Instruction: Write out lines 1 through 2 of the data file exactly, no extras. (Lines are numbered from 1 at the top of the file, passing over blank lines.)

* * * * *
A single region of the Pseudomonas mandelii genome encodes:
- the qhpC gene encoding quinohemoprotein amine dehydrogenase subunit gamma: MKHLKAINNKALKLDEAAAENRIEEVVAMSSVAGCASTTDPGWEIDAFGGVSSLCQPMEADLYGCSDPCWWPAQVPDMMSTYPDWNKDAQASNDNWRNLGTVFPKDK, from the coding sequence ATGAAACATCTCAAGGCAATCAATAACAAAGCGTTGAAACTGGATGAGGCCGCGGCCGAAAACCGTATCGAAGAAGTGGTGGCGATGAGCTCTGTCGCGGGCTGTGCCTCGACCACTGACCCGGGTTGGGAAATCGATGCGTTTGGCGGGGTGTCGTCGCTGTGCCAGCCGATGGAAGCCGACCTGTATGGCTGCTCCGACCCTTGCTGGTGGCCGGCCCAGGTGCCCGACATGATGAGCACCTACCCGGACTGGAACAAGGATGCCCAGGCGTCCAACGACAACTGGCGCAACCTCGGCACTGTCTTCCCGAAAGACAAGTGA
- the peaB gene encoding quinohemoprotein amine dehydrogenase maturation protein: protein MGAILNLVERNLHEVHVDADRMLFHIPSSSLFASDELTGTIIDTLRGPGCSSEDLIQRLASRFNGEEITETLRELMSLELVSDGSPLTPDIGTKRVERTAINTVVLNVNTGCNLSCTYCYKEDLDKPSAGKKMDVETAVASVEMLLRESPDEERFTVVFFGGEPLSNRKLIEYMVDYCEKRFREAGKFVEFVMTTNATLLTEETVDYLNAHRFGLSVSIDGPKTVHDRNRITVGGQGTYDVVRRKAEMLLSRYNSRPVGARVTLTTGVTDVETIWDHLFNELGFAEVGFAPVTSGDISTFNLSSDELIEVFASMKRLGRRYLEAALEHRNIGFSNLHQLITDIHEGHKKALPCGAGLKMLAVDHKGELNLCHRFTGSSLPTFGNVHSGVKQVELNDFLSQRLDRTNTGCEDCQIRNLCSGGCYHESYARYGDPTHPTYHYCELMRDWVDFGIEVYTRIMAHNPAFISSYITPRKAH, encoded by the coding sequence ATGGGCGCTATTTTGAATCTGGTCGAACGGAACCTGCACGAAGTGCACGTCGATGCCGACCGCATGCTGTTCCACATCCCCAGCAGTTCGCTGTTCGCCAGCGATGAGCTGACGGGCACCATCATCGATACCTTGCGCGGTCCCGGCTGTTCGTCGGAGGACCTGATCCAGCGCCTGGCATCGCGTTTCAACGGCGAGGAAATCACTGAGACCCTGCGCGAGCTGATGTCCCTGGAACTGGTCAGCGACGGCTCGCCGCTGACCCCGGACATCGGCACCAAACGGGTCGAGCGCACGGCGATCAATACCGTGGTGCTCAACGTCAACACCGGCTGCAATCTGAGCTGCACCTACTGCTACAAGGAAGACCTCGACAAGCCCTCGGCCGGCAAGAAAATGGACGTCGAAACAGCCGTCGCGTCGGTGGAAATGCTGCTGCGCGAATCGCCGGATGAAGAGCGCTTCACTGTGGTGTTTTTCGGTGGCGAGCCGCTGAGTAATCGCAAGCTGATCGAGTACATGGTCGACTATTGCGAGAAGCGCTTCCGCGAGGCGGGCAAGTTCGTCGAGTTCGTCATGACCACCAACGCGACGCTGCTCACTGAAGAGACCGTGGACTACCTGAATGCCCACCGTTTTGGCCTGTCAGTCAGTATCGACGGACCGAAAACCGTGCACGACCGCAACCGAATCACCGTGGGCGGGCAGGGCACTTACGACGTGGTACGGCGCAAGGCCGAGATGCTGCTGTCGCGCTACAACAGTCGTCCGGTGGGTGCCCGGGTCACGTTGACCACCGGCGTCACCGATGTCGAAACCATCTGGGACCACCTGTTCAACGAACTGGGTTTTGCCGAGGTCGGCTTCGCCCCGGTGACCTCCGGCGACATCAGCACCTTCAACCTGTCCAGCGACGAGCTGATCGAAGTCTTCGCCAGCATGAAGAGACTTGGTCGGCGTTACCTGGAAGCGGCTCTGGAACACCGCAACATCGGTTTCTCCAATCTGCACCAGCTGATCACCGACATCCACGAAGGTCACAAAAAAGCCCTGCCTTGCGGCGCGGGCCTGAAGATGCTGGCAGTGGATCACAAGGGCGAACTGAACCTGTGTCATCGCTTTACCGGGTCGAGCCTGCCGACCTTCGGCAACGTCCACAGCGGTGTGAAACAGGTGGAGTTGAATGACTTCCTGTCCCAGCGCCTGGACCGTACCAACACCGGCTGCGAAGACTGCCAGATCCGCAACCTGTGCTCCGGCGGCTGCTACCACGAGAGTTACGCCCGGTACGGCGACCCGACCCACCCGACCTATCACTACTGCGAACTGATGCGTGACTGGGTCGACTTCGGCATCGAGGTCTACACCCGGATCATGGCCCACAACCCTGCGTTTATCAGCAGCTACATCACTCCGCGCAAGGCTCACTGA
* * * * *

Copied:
A single region of the Pseudomonas mandelii genome encodes:
- the qhpC gene encoding quinohemoprotein amine dehydrogenase subunit gamma: MKHLKAINNKALKLDEAAAENRIEEVVAMSSVAGCASTTDPGWEIDAFGGVSSLCQPMEADLYGCSDPCWWPAQVPDMMSTYPDWNKDAQASNDNWRNLGTVFPKDK, from the coding sequence ATGAAACATCTCAAGGCAATCAATAACAAAGCGTTGAAACTGGATGAGGCCGCGGCCGAAAACCGTATCGAAGAAGTGGTGGCGATGAGCTCTGTCGCGGGCTGTGCCTCGACCACTGACCCGGGTTGGGAAATCGATGCGTTTGGCGGGGTGTCGTCGCTGTGCCAGCCGATGGAAGCCGACCTGTATGGCTGCTCCGACCCTTGCTGGTGGCCGGCCCAGGTGCCCGACATGATGAGCACCTACCCGGACTGGAACAAGGATGCCCAGGCGTCCAACGACAACTGGCGCAACCTCGGCACTGTCTTCCCGAAAGACAAGTGA